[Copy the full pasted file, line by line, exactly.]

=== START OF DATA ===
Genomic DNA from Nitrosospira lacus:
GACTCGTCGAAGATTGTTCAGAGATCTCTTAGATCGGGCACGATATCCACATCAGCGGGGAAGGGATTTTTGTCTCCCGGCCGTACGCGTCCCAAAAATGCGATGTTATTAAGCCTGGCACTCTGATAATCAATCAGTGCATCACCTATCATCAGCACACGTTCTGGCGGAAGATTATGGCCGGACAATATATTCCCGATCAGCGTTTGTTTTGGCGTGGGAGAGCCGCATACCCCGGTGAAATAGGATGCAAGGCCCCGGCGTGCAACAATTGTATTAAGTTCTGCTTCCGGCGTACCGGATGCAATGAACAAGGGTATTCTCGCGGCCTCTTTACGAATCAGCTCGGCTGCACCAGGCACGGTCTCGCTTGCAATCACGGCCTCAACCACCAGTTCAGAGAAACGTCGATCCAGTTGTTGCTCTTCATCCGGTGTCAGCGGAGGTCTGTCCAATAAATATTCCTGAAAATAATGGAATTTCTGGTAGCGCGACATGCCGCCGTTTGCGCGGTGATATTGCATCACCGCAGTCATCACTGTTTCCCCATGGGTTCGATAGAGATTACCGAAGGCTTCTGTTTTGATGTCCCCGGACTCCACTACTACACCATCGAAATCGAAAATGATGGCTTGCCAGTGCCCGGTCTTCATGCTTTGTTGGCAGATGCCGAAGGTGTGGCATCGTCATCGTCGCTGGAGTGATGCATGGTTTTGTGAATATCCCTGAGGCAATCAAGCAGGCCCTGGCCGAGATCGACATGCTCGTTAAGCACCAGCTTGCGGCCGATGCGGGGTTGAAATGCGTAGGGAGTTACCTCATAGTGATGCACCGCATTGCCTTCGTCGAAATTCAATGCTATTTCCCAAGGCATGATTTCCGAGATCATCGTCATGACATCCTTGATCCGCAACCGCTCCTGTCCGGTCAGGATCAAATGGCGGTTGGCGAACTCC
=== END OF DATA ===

Genomic DNA from Nitrosospira lacus:
GACTCGTCGAAGATTGTTCAGAGATCTCTTAGATCGGGCACGATATCCACATCAGCGGGGAAGGGATTTTTGTCTCCCGGCCGTACGCGTCCCAAAAATGCGATGTTATTAAGCCTGGCACTCTGATAATCAATCAGTGCATCACCTATCATCAGCACACGTTCTGGCGGAAGATTATGGCCGGACAATATATTCCCGATCAGCGTTTGTTTTGGCGTGGGAGAGCCGCATACCCCGGTGAAATAGGATGCAAGGCCCCGGCGTGCAACAATTGTATTAAGTTCTGCTTCCGGCGTACCGGATGCAATGAACAAGGGTATTCTCGCGGCCTCTTTACGAATCAGCTCGGCTGCACCAGGCACGGTCTCGCTTGCAATCACGGCCTCAACCACCAGTTCAGAGAAACGTCGATCCAGTTGTTGCTCTTCATCCGGTGTCAGCGGAGGTCTGTCCAATAAATATTCCTGAAAATAATGGAATTTCTGGTAGCGCGACATGCCGCCGTTTGCGCGGTGATATTGCATCACCGCAGTCATCACTGTTTCCCCATGGGTTCGATAGAGATTACCGAAGGCTTCTGTTTTGATGTCCCCGGACTCCACTACTACACCATCGAAATCGAAAATGATGGCTTGCCAGTGCCCGGTCTTCATGCTTTGTTGGCAGATGCCGAAGGTGTGGCATCGTCATCGTCGCTGGAGTGATGCATGGTTTTGTGAATATCCCTGAGGCAATCAAGCAGGCCCTGGCCGAGATCGACATGCTCGTTAAGCACCAGCTTGCGGCCGATGCGGGGTTGAAATGCGTAGGGAGTTACCTCATAGTGATGCACCGCATTGCCTTCGTCGAAATTCAATGCTATTTCCCAAGGCATGATTTCCGAGATCATCGTCATGACATCCTTGATCCGCAACCGCTCCTGTCCGGTCAGGATCAAATGGCGGTTGGCGAACTCC